verb (used without object), cohered, cohering.
to stick together; be united; hold fast, as parts of the same mass: The particles of wet flour cohered to form a paste.
Physics. (of two or more similar substances) to be united within a body by the action of molecular forces.
to be naturally or logically connected: Without sound reasoning no argument will cohere.
to agree; be congruous: Her account of the incident cohered with his.

1590–1600; < Latin cohaerēre, equivalent to co- co- + haerēre to stick, cling

1. See stick2. 3. follow. Unabridged
Based on the Random House Dictionary, © Random House, Inc. 2014.
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World English Dictionary
cohere (kəʊˈhɪə)
1.  to hold or stick firmly together
2.  to be connected logically; be consistent
3.  physics to be held together by the action of molecular forces
[C16: from Latin cohaerēre from co- together + haerēre to cling, adhere]

Collins English Dictionary - Complete & Unabridged 10th Edition
2009 © William Collins Sons & Co. Ltd. 1979, 1986 © HarperCollins
Publishers 1998, 2000, 2003, 2005, 2006, 2007, 2009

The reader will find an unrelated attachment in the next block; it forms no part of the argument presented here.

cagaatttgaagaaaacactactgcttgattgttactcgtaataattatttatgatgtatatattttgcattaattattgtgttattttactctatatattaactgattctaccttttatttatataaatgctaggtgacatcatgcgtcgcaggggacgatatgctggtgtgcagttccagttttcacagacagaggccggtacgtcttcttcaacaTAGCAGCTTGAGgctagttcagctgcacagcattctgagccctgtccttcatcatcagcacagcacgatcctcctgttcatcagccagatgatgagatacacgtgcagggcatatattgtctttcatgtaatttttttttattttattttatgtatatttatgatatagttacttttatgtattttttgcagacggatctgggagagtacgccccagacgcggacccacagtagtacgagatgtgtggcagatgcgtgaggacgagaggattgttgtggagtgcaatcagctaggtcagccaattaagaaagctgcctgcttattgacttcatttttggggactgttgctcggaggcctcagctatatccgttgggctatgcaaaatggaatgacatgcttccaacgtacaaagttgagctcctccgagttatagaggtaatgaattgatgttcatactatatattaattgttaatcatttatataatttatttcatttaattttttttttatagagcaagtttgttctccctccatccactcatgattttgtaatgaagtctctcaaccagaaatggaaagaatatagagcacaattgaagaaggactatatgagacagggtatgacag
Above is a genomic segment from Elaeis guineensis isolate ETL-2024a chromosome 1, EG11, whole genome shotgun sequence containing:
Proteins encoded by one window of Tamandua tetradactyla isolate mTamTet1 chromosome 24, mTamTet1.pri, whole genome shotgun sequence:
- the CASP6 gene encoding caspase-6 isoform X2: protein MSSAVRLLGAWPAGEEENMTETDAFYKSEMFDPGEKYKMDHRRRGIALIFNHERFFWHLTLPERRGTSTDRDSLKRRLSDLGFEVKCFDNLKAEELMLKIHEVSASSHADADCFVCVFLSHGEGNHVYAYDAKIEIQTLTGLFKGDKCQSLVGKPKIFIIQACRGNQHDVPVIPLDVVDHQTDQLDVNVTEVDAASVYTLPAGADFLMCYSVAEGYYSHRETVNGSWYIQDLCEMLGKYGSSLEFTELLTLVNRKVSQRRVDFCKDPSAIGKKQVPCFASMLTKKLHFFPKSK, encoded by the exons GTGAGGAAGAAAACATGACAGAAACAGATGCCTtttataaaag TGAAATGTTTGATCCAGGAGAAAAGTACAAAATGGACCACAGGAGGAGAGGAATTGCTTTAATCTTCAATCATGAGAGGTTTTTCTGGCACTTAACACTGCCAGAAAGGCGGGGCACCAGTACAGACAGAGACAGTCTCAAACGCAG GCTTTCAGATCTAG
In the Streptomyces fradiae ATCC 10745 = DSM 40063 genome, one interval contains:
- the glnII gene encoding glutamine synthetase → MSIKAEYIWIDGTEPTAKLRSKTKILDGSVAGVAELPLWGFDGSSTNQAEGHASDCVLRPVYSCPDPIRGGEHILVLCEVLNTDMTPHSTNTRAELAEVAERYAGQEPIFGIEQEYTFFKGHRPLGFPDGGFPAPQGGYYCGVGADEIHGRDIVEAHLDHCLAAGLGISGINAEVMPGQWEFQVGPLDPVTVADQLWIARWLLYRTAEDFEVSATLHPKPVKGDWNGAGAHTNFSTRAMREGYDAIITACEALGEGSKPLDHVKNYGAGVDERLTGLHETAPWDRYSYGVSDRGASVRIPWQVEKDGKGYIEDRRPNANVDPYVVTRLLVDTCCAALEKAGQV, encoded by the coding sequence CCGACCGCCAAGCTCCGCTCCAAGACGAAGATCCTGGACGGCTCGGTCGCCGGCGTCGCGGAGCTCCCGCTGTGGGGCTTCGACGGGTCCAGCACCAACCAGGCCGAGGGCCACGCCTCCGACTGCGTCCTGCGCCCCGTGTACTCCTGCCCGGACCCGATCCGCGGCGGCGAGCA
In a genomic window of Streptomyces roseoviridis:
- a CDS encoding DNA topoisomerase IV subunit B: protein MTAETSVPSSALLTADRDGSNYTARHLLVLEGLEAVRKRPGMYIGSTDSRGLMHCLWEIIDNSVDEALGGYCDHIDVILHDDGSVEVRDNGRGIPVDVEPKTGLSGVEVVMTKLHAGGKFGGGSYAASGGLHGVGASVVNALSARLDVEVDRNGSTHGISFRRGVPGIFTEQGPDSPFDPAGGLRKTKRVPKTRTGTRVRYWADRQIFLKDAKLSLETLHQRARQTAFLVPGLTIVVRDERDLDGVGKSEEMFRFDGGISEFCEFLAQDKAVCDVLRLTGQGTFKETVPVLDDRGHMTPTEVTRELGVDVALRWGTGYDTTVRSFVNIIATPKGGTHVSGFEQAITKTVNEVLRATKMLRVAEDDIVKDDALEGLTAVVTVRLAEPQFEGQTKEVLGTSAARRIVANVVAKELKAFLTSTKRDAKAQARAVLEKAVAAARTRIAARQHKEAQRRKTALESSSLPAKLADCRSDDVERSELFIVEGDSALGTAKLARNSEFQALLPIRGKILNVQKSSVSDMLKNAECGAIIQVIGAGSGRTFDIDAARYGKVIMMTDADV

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Word Origin & History

1590s, from L. cohærere "to cleave together," from com- "together" + hærere "to stick" (see coherent). Related: Coherency, cohering.
Online Etymology Dictionary, © 2010 Douglas Harper
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Example sentences
These layers of resources to cohere discrete bits requires machines, which
  require heat dissipation.
Using heel of your hand, knead dough bits until they cohere.
But the movie is so sloppily written and directed that its bits of bluster
  never cohere.
Some of the writing is formidable, yet the action of the plot never seems
  likely to cohere.
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